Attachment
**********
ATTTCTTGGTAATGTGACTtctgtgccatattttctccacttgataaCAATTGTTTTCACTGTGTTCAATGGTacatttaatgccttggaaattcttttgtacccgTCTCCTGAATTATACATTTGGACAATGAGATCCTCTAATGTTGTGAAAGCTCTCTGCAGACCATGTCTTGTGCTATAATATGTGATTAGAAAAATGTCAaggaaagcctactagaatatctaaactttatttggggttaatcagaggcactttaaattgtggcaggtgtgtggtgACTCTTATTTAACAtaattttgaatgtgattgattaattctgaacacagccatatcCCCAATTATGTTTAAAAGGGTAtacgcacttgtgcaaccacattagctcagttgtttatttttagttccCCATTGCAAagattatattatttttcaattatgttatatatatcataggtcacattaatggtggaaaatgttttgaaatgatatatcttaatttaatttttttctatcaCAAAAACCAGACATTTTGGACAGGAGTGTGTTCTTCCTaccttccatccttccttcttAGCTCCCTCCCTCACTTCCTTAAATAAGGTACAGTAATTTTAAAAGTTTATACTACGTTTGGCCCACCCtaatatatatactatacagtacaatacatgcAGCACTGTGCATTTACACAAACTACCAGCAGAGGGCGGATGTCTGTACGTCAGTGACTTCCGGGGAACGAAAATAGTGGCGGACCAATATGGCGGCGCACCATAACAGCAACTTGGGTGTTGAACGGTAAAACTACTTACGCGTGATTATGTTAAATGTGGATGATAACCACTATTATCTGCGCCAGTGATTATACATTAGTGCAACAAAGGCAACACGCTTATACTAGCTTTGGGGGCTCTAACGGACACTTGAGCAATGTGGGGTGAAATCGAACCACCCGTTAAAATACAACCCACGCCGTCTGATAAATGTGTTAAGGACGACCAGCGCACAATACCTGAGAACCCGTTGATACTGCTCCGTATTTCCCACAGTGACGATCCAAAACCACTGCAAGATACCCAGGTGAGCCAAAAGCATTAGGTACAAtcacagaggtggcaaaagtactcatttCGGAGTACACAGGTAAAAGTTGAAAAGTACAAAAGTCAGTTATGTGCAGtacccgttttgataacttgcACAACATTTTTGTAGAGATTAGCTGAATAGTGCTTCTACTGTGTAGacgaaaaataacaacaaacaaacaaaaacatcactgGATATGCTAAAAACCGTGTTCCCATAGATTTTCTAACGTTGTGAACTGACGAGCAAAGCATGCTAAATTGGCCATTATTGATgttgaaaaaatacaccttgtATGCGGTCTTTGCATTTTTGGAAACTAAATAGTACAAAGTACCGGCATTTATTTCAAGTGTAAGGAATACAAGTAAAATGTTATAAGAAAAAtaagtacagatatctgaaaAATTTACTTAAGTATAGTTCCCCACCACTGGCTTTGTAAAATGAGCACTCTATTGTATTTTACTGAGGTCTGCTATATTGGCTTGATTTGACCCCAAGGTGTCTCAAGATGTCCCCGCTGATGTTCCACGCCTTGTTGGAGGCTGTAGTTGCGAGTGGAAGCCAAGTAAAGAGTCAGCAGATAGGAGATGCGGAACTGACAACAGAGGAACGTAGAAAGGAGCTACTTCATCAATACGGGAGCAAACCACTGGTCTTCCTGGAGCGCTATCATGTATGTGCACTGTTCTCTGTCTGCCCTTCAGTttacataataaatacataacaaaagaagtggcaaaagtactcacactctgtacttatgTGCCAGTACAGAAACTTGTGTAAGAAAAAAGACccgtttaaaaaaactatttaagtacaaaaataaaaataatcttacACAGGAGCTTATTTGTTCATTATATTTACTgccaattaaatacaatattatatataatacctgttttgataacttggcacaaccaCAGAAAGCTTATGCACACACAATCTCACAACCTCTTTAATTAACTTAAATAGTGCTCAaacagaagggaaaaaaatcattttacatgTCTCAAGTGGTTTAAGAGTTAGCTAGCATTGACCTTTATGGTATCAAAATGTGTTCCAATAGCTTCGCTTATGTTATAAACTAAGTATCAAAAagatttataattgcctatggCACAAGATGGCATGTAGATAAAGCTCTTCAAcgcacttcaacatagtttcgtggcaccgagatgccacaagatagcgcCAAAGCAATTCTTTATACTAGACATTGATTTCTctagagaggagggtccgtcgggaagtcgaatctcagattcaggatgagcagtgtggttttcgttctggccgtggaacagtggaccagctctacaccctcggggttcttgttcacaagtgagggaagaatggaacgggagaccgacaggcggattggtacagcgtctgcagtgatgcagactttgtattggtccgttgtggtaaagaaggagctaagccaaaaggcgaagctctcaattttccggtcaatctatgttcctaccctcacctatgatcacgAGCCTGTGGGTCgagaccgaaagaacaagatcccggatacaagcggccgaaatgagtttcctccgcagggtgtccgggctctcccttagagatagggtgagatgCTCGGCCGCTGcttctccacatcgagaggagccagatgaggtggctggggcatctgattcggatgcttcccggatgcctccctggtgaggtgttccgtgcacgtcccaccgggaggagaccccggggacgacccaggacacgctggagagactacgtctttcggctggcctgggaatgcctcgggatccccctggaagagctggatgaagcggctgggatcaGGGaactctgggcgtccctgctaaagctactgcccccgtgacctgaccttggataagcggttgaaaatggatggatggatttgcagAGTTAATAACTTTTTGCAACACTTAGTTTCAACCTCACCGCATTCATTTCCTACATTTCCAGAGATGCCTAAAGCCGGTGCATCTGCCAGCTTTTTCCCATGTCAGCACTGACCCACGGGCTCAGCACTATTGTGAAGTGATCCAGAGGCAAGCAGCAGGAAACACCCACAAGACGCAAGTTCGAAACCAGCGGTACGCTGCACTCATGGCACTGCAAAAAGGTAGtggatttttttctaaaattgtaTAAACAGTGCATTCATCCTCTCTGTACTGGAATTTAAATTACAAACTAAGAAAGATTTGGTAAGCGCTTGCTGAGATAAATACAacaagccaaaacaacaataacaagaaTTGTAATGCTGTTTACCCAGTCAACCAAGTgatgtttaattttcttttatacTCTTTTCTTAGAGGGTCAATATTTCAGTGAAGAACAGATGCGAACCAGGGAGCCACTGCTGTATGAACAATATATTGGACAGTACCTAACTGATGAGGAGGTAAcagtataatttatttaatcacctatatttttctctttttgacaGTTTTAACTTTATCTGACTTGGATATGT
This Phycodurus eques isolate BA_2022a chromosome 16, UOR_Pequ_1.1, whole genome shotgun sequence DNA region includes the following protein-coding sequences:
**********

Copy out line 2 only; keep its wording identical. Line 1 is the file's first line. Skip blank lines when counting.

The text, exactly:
This Phycodurus eques isolate BA_2022a chromosome 16, UOR_Pequ_1.1, whole genome shotgun sequence DNA region includes the following protein-coding sequences: